M.A.R.S Blog Series on Correcting Misinformation about the EPA Regulation – Recycling Restrictions Part 2

M.A.R.S Blog Series on Correcting Misinformation about the EPA Regulation – Recycling Restrictions Part 2

Thank you for following our series on misinformation about the EPA Regulation. Our last blog introduced today’s topic, which is discussing a fable told by an amalgam separator manufacturer representative regarding shipping restrictions on amalgam separators.

Today’s segment, we are breakings down the facts to disprove the statements made by an ill-informed individual.

Finding the Truth Behind the Lies

Whenever M.A.R.S debunks misinformation, we try to provide third-party proof with our statements. In our research, we contacted multiple hazardous waste facilities, researched any documentation that may restrict the transportation of hazardous waste, and spoke with mercury experts. The following are our findings, proving what we have known all along, the LibertyBOSS is safe to transport as any other amalgam separator.

Mercury Amalgam Category

Our first task was to analysis the US Hazardous Material Shipping Standards (49 CFR 172.101). Upon our review, we had concluded that there are only three possible categories that amalgam could fall under; mercury, mercury compound (solid), or mercury contained in manufactured articles.

From there, we had to determine, based on many expert opinions, which category would most closely resemble amalgam.

Hazardous Materials Table

MercuryThe FedEx Ground Hazardous Material Table, allows up to one pound of mercury to be transported by ground (under the “mercury” listing).

If the contents of an amalgam separator were to be considered under the heading of “mercury,” there would have to be a two pounds of amalgam to generate even one pound of mercury. The average amalgam filling contains 50% of mercury. The average amalgam separator contains roughly 5% amalgam of the total material captured by the unit.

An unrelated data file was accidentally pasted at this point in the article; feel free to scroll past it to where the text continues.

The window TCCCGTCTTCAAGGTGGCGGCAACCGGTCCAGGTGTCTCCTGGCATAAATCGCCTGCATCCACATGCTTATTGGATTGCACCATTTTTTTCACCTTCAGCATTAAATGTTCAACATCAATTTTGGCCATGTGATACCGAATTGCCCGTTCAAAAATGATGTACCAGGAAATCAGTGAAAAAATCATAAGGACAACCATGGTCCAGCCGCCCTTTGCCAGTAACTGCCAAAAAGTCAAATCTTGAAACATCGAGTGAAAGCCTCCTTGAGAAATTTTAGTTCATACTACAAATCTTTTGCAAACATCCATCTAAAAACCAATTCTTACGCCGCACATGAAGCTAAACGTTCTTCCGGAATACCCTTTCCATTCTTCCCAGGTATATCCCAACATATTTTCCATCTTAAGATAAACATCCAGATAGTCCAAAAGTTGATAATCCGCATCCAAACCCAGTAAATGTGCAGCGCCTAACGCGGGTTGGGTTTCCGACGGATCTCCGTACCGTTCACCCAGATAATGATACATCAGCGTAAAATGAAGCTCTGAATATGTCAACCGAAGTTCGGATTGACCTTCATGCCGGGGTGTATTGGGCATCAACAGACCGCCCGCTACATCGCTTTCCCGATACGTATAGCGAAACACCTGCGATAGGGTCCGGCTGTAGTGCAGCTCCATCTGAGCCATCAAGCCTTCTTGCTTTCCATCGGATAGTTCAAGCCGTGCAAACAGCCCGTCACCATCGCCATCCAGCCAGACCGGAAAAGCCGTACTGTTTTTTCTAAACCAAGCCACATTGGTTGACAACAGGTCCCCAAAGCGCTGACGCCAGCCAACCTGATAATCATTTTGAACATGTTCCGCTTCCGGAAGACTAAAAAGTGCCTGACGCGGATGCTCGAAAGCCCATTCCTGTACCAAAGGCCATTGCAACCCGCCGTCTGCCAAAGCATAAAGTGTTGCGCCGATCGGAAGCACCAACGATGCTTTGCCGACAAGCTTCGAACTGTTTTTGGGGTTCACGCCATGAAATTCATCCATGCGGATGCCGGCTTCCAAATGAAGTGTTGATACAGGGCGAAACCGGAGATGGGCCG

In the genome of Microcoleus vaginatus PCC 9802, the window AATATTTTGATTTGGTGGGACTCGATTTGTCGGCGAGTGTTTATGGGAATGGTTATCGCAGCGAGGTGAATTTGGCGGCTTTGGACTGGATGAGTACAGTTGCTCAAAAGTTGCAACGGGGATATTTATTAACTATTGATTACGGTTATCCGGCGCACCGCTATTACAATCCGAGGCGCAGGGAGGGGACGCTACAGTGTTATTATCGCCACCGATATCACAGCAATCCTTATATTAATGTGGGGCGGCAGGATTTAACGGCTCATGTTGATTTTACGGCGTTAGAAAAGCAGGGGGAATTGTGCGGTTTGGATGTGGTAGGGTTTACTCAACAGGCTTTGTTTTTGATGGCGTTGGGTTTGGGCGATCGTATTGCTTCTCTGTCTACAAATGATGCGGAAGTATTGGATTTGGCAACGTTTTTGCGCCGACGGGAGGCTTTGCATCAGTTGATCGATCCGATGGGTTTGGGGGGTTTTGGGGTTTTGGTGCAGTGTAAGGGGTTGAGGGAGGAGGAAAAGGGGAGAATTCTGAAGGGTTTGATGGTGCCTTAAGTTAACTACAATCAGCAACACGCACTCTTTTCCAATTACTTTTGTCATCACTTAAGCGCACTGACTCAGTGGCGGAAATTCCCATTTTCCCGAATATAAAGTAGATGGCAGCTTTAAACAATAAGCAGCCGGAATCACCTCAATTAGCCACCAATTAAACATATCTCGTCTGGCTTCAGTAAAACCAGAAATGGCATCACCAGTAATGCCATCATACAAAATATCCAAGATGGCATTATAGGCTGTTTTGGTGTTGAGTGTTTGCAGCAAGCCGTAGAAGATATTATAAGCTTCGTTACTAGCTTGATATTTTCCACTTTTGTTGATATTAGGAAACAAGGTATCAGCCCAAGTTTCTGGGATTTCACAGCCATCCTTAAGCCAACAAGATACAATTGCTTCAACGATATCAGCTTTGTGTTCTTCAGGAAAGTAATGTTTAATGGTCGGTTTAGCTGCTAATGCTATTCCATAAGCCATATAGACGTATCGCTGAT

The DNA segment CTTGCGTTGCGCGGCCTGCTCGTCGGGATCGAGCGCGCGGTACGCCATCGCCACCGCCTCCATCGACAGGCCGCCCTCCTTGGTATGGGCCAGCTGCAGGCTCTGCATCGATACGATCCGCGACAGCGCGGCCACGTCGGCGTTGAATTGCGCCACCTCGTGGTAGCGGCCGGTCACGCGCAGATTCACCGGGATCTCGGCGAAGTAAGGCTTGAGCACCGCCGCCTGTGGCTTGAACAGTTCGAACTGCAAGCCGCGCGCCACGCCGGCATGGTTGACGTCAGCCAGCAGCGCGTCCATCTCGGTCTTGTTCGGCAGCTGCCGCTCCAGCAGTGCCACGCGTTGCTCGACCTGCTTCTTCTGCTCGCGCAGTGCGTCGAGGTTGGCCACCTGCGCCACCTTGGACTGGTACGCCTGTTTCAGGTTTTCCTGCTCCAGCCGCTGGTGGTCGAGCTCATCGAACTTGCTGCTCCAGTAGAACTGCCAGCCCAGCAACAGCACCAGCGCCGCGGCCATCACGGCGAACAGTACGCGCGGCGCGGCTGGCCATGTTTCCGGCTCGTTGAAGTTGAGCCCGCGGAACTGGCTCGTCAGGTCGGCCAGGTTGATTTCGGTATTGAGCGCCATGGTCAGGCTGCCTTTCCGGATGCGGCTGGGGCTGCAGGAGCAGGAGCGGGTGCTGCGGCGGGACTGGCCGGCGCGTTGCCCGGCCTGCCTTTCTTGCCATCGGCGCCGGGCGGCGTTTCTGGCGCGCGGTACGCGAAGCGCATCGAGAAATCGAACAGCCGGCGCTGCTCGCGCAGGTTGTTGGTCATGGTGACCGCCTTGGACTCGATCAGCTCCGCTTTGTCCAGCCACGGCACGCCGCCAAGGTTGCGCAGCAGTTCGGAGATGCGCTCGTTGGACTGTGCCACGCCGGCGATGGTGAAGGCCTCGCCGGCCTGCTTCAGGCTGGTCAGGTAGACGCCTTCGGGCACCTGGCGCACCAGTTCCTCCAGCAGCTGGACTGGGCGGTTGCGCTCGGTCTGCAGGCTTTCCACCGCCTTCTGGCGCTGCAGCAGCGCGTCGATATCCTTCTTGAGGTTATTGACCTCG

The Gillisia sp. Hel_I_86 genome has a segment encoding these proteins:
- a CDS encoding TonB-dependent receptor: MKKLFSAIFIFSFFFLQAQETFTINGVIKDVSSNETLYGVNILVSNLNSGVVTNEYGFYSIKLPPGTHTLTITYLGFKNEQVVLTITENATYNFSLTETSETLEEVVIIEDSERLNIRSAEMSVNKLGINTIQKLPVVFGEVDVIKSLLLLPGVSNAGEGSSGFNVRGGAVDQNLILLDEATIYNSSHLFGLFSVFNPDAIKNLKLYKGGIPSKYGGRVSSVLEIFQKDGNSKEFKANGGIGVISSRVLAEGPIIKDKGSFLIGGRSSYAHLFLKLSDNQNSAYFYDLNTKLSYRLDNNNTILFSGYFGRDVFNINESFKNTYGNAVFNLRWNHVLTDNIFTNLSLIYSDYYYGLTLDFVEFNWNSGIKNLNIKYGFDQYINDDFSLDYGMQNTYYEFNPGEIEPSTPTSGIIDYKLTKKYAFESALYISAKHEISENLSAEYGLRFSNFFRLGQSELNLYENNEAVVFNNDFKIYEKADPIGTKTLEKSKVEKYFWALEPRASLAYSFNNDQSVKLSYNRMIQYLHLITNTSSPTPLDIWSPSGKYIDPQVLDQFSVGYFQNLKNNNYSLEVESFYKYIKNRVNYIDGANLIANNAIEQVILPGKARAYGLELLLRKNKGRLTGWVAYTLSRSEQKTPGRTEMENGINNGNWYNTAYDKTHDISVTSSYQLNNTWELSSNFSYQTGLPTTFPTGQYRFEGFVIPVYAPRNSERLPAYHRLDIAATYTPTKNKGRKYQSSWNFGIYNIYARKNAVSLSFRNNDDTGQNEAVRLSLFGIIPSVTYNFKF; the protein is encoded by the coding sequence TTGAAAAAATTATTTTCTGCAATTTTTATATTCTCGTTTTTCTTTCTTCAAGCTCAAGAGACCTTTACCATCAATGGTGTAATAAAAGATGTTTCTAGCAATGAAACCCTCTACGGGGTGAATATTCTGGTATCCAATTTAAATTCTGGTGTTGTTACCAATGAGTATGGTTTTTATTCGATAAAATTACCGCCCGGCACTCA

Even at an extreme consideration of an amalgam separator containing 10% amalgam, only half of that material would be mercury. Which would mean an amalgam separator with 10 pounds of captured material would only contain a half pound of mercury, well below the shipping standards.

Mercury Compound Solid – Our first guess (and the most restricted) was the Mercury Compound Solid. According to the EPA, “Mercury exists in three forms: elemental mercury, inorganic mercury compounds (primarily mercuric chloride), and organic mercury compounds (primarily methyl mercury).”

The mercury found in Dental Amalgam falls under the form of elemental mercury. Which means, when considering amalgam’s category in the 49 CFR 172.101 chart, it cannot be considered a mercury compound.

Mercury Contained in Manufactured Articles – This definition may be the most accurate description of amalgam and amalgam separators. If this were the case, there is no weight restriction, as long as the unit is packaged and the material is contained properly. M.A.R.S exceeds shipping requirements, as the LibertyBOSS is self-contained in a 3/8” thick high-density polyethylene shell, sealed with a 5 mil bag, and packaged in a double wall box. The LibertyBOSS is the most secure mercury shipping container

Points to Consider

The information in this segment is third-party empirical facts that prove that the LibertyBOSS can be shipped and recycled under current laws and restrictions. Our next segment will be reviewing obvious common sense arguments that should have occurred to the “amalgam separator expert” who started the misinformation.

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